1. A generous time allocation for teaching topics. This means that teachers can teach prior knowledge objectives outside of the current teaching order as and when they are needed. For some groups this time is used for extension focused on depth rather than breadth.
  2. Diagnostic materials including short tests are provided for key topic areas to allow teachers to assess prior knowledge and plan repair lessons or episodes before moving on.
  3. Mastery tests are provided for teachers to edit and use to discover how effective their teaching has been for each learning objective.
  4. Support objectives to assist teachers of very weak groups or individuals to identify and find materials that support the teaching of required prior knowledge.
  5. A clear direction in all guidance that teachers are expected to respond to the needs of the class.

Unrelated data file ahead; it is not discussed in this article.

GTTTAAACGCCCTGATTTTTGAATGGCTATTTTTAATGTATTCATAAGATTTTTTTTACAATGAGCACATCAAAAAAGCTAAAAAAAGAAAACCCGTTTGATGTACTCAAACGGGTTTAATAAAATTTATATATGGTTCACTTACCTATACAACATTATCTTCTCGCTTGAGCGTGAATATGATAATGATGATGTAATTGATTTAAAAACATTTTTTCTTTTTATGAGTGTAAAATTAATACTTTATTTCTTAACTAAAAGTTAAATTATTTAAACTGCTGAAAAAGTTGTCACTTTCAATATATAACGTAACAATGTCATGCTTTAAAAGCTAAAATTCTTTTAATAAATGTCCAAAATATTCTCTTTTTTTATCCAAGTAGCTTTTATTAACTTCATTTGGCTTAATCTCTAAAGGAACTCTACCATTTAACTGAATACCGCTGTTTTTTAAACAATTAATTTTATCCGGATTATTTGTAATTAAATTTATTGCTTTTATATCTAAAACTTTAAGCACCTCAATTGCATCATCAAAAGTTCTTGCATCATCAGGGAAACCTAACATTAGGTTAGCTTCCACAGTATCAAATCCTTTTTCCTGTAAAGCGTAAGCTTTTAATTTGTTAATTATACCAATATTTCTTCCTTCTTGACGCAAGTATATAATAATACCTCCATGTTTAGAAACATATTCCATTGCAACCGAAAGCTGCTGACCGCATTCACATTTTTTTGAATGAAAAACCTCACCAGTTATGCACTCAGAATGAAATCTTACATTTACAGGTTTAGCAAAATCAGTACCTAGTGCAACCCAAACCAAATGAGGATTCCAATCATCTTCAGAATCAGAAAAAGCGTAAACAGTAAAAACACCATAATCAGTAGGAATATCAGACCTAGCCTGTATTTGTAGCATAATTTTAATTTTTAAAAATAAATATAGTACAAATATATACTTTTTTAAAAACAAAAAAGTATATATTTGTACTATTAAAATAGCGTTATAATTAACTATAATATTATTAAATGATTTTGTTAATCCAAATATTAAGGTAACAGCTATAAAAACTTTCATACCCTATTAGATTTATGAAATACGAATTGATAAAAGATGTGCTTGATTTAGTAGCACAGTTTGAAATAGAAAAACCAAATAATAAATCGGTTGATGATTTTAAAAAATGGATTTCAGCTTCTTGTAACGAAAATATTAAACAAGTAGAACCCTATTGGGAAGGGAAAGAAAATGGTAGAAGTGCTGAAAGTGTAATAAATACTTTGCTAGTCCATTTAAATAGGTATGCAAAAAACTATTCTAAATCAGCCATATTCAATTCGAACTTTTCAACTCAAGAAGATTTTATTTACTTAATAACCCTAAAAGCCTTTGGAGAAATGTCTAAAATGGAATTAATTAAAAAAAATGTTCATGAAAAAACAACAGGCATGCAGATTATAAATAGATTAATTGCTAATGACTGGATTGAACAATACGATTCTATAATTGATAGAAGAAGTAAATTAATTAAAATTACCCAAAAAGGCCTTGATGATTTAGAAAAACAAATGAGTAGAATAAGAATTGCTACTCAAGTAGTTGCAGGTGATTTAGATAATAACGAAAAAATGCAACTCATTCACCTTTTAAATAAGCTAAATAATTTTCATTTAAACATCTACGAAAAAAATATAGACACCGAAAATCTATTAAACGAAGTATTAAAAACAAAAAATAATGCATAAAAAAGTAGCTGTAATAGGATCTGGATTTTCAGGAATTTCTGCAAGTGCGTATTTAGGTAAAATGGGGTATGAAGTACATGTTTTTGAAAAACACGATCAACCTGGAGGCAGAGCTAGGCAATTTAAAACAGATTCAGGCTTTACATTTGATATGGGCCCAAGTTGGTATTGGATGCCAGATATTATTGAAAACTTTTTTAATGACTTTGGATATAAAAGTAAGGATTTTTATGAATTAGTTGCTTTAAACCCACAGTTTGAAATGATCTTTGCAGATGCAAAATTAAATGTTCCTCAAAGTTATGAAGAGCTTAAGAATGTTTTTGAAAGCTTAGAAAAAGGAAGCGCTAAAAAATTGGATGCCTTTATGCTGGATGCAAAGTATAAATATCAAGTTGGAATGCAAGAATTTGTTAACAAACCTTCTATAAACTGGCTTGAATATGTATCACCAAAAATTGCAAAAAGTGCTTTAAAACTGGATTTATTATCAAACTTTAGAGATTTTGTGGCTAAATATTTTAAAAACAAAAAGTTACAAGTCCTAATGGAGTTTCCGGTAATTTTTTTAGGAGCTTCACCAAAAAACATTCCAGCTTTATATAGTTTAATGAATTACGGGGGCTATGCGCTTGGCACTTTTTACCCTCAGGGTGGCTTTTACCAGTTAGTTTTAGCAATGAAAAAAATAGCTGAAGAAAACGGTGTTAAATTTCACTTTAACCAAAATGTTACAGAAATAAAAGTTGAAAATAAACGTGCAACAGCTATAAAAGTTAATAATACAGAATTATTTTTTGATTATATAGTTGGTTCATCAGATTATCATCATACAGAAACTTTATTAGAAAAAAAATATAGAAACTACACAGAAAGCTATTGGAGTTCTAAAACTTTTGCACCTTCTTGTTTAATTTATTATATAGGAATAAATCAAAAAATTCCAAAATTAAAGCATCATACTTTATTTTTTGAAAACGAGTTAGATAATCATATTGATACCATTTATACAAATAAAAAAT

1. Teaching with stretch and challenge

It is easy to underestimate what children are capable of; setting is not exact and students mature at different rates. Teaching with stretch and challenge requires teachers to be ready to present students with complex concepts and open to developing their abilities to explain and teach them. We expect all students to be provided with a curriculum which inspires them to make outstanding progress.

The ESW Mathematics curriculum supports teaching with stretch and challenge in the following ways:

  1. A strategic choice of which KS2 topics to re-teach in year 7 and which not to teach. For example, basic fractions and percentages are important concepts that most students struggle with and is therefore given curriculum teaching time. In contrast, place value is a key topic but many students gain a strong understanding of this in KS2 and do not require re-teaching in KS3 so this is left as an element for teachers to respond to (see section 2).